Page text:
The Workstation PC

The Workstation PC

Well, what if you want to build the ultimate do-it-yourself machine. In the business, there is the desktop and then HEDT (High-end desktop). I’ve built a few and they are all about the pride of building. With today’s cloud and server farms, a lot of that power shouldn’t be on the desktop, but is sure nice to realize you have so much computer power. Maybe the fastest and largest that you can have, well not to be totally unreasonable, but what can you build these days, well it is fun to ask what a hobbyist can build to impress the “rest” 🙂

So as a funky comparison, the original IBM PC cost $1,565 with 16K RAM and no disk drives. The maximum configuration was 640KB RAM, two 360K floppy disks and color CGA graphics cost a whopping $4,500 in 1981. That is about $4-11K in today’s dollars. As a stupid comparison, it was 4.77MHz vs 4.3GHz x 32 processors, so 28,847 times more just by clock frequency.

If you really want a crazy comparison, the IBM PC XT which had a 10MB hard drive was a whopping $7,545 or about $18K in today’s dollars. So what if we try to build a machine for say $6K. That coincidentally the base price of a Mac Pro with an 8-core Xeon, 32GB memory, 256GB SSD and Radeon Pro 580X. So what can we get for $6K.

Processor

AMD Ryzen Threadripper 3960X and 3970X. What’s the fastest most reasonable processor that an ordinary mortal can buy these days? AMD is on 7nm and Intel in 14nm, so it has some real advantages. This is a chiplet design and it has a fast interconnect and each chiplet has 8 cores on it. The server versions called the EPYC can have 64 total cores. The top-end 3970X has 32 cores. Wow!

The 3960X has four chiplets with 6 cores which costs $1,399 and 3970X with 8 cores which costs $2K. The I/O is very impressive with 64 PCIe 4.0 channels, four DDR4-3200 memory channels running on the new sTRX4 socket. There will even be a 64-core version with 3990X which is going to be super crazy. This is actually the EPYC 7H12 retargeted for the desktop market and could list for $7K, so it’s pretty crazy. These run at 3.7GHz/4.5GHz boost for the 3970X and as usual, those with fewer cores run faster 3.8GHz/4.5GHz.

As a comparison, the top-end Ryzen 9 3950X is $749 with 16 cores, so the prices really scale as you add more cores. Also, fewer cores mean faster 3.5GHz/4.7GHz. The other big difference is the Ryzen 9 3950X with 32MB of L3 cache vs 128MB L3 in the 3960X/3970X.

As a comparison, Intel is actually right now cheaper with their new Core i9-10980XE at 18 cores and $979 price.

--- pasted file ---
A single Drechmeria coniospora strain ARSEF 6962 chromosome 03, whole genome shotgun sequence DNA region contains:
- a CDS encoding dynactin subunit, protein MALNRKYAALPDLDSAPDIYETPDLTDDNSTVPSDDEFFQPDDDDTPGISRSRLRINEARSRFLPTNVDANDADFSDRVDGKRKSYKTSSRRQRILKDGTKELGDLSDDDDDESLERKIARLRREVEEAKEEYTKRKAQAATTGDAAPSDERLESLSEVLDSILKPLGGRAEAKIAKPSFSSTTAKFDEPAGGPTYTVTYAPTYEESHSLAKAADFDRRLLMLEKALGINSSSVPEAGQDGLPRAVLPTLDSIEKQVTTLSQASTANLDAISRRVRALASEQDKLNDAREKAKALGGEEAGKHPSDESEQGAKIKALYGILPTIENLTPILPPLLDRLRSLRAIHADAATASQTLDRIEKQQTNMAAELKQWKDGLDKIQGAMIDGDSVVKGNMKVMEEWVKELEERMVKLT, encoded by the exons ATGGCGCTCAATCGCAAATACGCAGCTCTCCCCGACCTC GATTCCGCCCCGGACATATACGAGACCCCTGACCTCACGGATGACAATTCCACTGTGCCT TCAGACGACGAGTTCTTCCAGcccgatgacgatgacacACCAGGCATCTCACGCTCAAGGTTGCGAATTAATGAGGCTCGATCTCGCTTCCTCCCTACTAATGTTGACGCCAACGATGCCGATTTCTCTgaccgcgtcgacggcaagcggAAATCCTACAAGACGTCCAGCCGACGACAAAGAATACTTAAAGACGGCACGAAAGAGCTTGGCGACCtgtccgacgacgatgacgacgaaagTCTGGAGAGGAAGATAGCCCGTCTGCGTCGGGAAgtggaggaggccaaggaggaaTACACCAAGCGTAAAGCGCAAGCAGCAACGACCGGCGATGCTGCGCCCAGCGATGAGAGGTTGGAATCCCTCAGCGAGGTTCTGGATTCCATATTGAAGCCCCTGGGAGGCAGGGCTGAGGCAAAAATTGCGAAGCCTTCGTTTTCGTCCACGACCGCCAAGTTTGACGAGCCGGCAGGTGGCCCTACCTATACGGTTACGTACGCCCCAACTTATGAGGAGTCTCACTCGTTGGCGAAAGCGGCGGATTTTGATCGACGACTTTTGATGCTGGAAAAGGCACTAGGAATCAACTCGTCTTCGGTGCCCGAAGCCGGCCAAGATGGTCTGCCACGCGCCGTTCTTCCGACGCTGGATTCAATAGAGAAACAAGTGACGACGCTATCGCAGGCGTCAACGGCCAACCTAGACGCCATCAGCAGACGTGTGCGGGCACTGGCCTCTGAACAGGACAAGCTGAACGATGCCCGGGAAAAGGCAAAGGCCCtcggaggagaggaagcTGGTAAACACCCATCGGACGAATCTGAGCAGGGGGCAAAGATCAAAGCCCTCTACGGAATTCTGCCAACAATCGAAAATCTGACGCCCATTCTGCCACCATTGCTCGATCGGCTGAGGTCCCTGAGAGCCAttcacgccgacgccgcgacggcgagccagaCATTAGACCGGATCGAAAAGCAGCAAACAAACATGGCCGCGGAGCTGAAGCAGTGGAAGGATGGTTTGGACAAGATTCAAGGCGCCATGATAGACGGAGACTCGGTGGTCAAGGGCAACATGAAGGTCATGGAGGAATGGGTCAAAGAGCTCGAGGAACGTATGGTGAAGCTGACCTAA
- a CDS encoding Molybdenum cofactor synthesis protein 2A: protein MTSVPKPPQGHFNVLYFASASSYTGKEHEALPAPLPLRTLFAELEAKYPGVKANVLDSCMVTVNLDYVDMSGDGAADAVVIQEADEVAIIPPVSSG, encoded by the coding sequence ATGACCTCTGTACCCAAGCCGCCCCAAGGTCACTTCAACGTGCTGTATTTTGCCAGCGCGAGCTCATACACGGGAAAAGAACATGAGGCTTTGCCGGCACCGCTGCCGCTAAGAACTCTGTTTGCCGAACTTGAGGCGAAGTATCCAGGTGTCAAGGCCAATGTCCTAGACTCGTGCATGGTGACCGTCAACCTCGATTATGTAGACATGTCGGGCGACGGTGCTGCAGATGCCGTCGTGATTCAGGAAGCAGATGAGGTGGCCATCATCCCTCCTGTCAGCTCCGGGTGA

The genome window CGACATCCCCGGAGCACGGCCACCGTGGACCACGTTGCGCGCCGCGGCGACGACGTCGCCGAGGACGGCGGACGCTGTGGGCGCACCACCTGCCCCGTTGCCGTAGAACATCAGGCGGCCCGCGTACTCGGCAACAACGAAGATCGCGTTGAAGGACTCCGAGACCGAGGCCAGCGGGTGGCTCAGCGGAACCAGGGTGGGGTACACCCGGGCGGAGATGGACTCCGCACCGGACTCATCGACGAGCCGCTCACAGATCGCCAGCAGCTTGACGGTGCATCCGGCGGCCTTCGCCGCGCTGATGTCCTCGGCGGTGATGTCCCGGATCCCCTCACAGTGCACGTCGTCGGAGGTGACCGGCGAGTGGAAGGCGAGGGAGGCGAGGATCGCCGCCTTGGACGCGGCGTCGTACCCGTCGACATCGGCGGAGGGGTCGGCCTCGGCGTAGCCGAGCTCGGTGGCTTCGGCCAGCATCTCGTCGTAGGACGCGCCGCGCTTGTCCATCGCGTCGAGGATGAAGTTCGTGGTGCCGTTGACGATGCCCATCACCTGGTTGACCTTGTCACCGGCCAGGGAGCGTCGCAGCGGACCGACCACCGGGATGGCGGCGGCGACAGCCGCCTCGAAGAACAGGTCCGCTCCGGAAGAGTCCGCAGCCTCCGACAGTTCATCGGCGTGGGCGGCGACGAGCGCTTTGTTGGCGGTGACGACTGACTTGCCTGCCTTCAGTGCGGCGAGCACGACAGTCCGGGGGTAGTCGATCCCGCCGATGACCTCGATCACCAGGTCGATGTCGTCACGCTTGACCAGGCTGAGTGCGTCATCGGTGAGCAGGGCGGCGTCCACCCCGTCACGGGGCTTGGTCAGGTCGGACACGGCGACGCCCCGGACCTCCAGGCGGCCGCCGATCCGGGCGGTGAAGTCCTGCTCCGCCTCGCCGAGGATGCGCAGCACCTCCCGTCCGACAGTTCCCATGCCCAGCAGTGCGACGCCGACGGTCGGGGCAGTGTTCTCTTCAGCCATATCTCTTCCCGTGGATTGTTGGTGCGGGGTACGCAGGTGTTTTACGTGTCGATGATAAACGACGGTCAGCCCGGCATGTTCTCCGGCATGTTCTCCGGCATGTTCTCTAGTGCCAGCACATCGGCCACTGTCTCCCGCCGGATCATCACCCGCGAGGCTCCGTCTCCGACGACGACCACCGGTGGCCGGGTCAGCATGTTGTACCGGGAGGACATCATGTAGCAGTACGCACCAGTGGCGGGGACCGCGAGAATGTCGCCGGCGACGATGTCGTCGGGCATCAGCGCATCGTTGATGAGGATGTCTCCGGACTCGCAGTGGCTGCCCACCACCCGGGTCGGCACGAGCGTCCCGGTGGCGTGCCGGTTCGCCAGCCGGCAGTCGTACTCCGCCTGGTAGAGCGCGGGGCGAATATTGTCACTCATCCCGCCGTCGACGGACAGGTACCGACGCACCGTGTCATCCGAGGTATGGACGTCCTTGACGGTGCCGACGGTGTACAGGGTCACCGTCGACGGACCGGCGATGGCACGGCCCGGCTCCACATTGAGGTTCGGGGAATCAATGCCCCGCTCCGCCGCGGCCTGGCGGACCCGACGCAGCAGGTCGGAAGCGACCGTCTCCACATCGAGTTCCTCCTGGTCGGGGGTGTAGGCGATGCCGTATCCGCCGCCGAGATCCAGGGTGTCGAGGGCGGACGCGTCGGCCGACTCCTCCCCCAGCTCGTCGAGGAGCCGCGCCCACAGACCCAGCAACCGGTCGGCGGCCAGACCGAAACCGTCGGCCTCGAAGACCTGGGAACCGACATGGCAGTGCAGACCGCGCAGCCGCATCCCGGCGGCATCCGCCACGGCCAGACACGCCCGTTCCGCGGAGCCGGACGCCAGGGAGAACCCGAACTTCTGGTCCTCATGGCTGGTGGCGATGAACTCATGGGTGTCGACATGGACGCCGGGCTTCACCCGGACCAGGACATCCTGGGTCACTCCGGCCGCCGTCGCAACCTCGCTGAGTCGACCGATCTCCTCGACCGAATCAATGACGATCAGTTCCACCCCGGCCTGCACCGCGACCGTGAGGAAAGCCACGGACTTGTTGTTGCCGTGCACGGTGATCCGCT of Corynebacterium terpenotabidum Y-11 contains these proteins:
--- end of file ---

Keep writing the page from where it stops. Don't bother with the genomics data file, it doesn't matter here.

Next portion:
These things draw 280W so you need a cooler and preferably a liquid one at that although a good air cooler can be very efficient like the Noctua DH-15.

Communications-wise, there is 4x more bandwidth from CPU to the rest of the system vs. Intel.

The CPU has a total of 64 PCIe 4.0 lanes:

  • 8 go from the CPU to the TR40 support chip
  • 48 lanes are free for peripherals and GPUs.
  • 2×4 lanes that can be used for a pair of NVMe SSDs

And directly from the CPU itself are

  • 4x USB 3.2
  • quad channel DDR4-3200 memory controller.

Performance

So what can we expect in terms of overall performance without a lot of bells and whistles? Well, the core load for this is likely to be graphics rendering so on the Corona 1.3 we get performance that is highly correlated with the number of cores:

  • AMD 3970X (32C, 280W, $2K): 18.3Mrays/second
  • Intel Xeon W-3175X (28C, 255W, $3k): 14.3
  • AMD 3960X (24C, 280W, $1.4K): 12.7
  • Intel Core i9-10980 (18C, 165W, $979): 9.5
  • AMD Ryzen 9 3950X (16C, 105W, $749): 8.2
  • Intel Core i9-9900K (8C, 95W, $488): 5.0

So you can see why AMD is doing well, it is beating Intel at the top end now and they have forced Intel to lower their prices, so the new i9-10980 looks like a pretty good deal.

This is a multithreaded benchmark, however most games and things are not highly threaded, so having fewer cores and more frequency is really important. You can see this in desktop productivity applications.

Games on the other hand really don’t stress the CPU, they are really (or should be GPU limited), so you are really benchmarking the GPU when you run these. And for most users, even a cheap $400 computer is so fast, you don’t have long to wait. The one except is photo processing, so here is a GIMP benchmark that is somewhat threaded, so benefits from fewer but faster cores where lower is better and Intel still rules since it has the higher clock speeds vs AMD:

  • Intel Core i9-9900KS (8C, 127W, $513): 3.17 seconds
  • Intel Core i9-9900K (8C, 95W, $488): 3.49
  • AMD Ryzen 9 3950X (16C, 105W, $749): 3.87
  • AMD 3960X (24C, 280W, $1,399): 4.19
  • Intel Core i9-9980XE (18C, 165W, $2K): 4.26
  • AMD 3970X (32C, 280W, $2K): 4.48
  • Intel Core i9-10980XE (18C, 165W, $979): 4.8

Motherboard

There are new TRX40 motherboards available. The TRX40 chipset supports PCIe 4.0, this is twice as fast as PCIe 3.0, so it’s a big win. The little brother Ryzen uses the X570 chipset.

The TRX40 access up to 8 lanes from the CPU and then downstream, can handle:

  • 16PCIe 4.0 lanes
  • 8x USB 3.2 Gen 2
  • 4x USB 2.0

Of the 12 initial boards shipping here are the most interesting ones,Here are some considerationgs:

  • Memory. You need to understand your workload. If you are doing long batch jobs like machine learning or content creation, you should get a big load of ECC memory running at DDR4-2666. If you are gaming, then it doesn’t need more than 16GB mainly and you can get very fast non-ECC at DDR4-4666 if you like and get 32GB in total.
  • A boatload of M.2 slots for SSD which is an interesting choice. Creators are more likely to have off board RAID arrays for storing lots of data connected with Thunderbolt 3 and have 4-7 M.2 slots means something like 4-7TB of onboard disk cache, so for ordinary mortals even a pair of M.2 is quite a bit.
  • Finally a big selling feature is 10GbE, this matters if again, you are going against big storage arrays and have 10GbE, for most folks Wi-Fi 6 at home is probably a bigger deal, although even then it only matters if you have a NAS at home.

Of the initial ones out, here are the choices which come down to whether you want to overclock or not:

  • ASUS. They have a great reputable and the ROG Strix is about right at $550 seems like an overclocker’s dream, nice for gamers (like me!)
  • GIGABYTE. If you are not going to overclock, then the Aorus Pro at $400 is definitely the best value.
  • MSI. Of these, the Pro WiFi seems best matched to the home but is more expensive at $470

I’ve used boards from all these vendors and they are quite reputable:

  • ASRock TRX-40 Creator. ATX motherboard. 10Gb Ethernet, Wi-Fi 6, three PCIe 4.0 x4 m.2 slots. 8 SATA with RAID 10 support. Pretty reasonable specs for $449.